Army Eying the K-MAX for Tactical Airlift?


Check this out. We've been wondering how the cancellation of the C-27J Joint Cargo Aircraft would impact the Army's tactical airlift needs. While the Air Force says canning the JCA won't hurt anyone, it looks like the Army is eying the optionally-manned K-MAX helo to carry realatively small but urgent loads of cargo to remote bases.

Now, the Marines have been experimenting with using the K-MAX for this role in Afghanistan for a while now and the Army is very interested in seeing how that effort goes, according to AvWeek.

And you can bet the Army is keeping a close eye on the program. In August, the service awarded the Lockheed/Kaman team $47 million to continue work on the K-MAX program—testing was done this past fall at Ft. Benning—while wrapping up a larger study on a full range of unmanned cargo options.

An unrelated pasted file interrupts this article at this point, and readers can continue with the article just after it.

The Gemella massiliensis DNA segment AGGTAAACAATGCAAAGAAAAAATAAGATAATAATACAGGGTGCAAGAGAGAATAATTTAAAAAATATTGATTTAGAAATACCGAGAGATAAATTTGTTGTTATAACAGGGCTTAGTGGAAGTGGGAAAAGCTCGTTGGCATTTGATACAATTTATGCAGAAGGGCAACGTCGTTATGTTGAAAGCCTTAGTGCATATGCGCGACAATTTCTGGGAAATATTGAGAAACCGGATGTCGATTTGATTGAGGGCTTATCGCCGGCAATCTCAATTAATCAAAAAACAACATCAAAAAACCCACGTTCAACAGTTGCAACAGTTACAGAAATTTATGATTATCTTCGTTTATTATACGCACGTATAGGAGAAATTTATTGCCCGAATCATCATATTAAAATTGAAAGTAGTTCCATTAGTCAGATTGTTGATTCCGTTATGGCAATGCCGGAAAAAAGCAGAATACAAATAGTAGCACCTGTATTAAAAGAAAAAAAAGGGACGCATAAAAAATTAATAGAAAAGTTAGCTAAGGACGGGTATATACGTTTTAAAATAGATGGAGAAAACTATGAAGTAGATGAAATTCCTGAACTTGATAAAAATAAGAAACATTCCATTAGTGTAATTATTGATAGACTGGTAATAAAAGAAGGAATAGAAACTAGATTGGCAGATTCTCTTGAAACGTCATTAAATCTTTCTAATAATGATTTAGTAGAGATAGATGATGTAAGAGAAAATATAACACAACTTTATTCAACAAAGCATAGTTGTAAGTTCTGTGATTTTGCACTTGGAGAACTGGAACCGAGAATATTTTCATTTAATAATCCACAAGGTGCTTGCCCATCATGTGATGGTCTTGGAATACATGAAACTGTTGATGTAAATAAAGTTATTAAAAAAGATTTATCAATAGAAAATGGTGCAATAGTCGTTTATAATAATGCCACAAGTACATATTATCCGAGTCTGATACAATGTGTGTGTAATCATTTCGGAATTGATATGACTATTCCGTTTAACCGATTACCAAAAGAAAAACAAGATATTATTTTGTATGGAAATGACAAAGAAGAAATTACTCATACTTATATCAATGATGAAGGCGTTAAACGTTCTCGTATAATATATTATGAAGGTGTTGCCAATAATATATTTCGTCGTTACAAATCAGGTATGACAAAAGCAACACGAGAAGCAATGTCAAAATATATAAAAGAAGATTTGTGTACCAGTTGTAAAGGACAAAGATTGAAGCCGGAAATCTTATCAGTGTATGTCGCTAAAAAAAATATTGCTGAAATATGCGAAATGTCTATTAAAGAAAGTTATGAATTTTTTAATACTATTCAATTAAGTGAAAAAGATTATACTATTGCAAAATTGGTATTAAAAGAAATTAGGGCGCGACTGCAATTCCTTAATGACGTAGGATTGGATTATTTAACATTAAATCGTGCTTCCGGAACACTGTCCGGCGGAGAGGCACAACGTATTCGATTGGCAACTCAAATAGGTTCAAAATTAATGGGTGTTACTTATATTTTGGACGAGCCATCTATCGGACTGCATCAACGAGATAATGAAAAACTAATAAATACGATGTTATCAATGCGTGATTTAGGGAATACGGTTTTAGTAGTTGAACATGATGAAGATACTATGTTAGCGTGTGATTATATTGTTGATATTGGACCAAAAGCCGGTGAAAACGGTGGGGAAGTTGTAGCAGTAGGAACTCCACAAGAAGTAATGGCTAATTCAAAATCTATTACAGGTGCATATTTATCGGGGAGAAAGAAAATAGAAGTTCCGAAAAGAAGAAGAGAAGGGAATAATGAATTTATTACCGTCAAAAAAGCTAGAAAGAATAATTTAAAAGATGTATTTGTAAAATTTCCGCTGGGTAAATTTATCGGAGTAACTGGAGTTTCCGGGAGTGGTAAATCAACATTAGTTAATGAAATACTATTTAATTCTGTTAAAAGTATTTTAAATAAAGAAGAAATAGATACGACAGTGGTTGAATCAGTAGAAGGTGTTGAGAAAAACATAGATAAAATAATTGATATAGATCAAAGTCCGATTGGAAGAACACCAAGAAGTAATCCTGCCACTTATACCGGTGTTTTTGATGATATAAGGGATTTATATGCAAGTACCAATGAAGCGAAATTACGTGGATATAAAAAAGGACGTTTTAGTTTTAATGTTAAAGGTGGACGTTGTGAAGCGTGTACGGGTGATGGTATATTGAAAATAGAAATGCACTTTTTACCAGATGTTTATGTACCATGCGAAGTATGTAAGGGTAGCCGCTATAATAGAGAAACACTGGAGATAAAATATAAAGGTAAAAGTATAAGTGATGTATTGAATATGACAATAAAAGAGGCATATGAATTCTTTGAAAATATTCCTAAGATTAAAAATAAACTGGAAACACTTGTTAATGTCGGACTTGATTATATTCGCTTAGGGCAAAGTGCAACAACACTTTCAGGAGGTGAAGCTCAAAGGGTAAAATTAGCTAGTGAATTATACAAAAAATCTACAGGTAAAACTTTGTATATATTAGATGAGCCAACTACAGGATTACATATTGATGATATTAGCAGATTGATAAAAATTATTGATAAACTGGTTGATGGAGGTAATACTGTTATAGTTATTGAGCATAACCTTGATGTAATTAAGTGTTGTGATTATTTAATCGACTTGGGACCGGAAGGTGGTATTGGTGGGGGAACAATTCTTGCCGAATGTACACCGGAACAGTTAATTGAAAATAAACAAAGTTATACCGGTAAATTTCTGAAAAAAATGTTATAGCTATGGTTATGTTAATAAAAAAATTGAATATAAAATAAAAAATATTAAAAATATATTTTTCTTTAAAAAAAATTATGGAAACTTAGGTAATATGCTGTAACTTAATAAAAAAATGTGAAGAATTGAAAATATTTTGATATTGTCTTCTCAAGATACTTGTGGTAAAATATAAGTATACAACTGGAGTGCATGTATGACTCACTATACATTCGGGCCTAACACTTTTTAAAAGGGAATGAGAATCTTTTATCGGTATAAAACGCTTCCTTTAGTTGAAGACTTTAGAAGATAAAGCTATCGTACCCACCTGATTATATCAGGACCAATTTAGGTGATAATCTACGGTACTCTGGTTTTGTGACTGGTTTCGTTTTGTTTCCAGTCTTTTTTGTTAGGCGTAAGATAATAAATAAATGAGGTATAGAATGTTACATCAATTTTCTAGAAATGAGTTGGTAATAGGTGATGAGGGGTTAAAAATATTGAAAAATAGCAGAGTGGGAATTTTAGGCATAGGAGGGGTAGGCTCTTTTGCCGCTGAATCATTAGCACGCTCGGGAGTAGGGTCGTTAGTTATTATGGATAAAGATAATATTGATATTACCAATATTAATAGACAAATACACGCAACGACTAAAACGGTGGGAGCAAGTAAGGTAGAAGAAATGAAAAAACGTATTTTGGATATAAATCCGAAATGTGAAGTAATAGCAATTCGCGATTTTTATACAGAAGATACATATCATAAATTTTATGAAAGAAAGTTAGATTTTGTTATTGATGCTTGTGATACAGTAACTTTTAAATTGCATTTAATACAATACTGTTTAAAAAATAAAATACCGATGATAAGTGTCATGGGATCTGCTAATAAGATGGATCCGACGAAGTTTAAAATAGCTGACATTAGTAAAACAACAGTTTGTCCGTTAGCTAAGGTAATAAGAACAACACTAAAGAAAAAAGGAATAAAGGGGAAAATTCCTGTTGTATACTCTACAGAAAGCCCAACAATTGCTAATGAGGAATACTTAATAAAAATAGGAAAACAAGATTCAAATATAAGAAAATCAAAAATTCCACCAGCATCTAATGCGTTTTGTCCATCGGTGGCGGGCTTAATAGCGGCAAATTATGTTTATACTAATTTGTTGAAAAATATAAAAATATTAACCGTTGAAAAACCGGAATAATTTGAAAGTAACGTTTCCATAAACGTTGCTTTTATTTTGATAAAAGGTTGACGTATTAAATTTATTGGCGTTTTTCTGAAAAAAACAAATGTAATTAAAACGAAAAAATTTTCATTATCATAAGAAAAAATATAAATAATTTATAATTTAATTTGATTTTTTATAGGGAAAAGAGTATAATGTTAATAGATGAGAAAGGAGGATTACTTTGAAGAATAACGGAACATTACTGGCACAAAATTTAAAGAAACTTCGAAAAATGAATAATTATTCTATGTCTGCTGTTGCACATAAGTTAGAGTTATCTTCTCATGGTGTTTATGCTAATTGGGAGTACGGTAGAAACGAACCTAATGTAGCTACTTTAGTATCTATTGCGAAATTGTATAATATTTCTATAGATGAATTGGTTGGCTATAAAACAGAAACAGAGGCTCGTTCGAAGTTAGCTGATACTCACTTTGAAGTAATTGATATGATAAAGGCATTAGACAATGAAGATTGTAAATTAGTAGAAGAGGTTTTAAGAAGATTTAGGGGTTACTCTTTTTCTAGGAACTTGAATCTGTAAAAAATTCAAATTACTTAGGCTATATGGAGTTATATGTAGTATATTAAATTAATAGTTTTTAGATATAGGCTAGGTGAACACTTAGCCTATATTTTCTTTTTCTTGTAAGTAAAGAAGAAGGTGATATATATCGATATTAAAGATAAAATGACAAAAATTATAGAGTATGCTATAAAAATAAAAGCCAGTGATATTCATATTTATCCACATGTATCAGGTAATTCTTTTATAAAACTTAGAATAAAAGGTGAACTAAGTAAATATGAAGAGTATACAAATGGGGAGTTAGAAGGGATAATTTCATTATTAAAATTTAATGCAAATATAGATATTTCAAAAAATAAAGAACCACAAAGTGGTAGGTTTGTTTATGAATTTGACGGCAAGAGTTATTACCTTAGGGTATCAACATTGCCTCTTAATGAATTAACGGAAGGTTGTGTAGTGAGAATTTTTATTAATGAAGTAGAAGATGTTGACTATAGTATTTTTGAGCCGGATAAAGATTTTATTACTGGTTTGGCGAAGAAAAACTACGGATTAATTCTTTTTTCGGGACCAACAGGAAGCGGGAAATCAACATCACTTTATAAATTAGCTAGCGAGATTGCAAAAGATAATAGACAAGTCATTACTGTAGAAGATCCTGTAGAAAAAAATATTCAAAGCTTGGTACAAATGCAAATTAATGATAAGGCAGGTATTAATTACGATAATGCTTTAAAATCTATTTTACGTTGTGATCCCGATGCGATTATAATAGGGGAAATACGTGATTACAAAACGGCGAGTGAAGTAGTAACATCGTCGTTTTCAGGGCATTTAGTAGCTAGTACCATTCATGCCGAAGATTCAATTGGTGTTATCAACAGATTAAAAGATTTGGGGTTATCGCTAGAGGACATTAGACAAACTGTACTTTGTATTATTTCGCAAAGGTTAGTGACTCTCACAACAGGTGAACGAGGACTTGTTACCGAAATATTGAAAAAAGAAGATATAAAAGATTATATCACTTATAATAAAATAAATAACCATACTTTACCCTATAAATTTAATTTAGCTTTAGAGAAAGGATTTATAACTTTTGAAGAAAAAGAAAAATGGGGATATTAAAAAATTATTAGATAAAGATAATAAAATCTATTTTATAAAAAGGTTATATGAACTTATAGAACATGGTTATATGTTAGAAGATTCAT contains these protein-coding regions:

The tests will help the service build a formal program of record for an unmanned vertical takeoff and landing (VTOL) capability, a program which we already know Textron/AAI is very interested in. Steve Reid, the company’s senior vp and general manager for unmanned systems says that the company has signed a license agreement with Carter Aviation for a manned, four-person rotary winged asset that Textron is working on turning into an unmanned asset that the company feels “would do the cargo mission that’s being talked about” quite nicely. The Navy has also been busy with other unmanned options, including awarding Northrop Grumman a contract in September to supply twenty-eight MQ-8C Fire Scout VTOL-UAS’s (based on Bell’s 407 helicopter airframe), which the company has touted for its cargo-lugging capabilities.

Very interesting.


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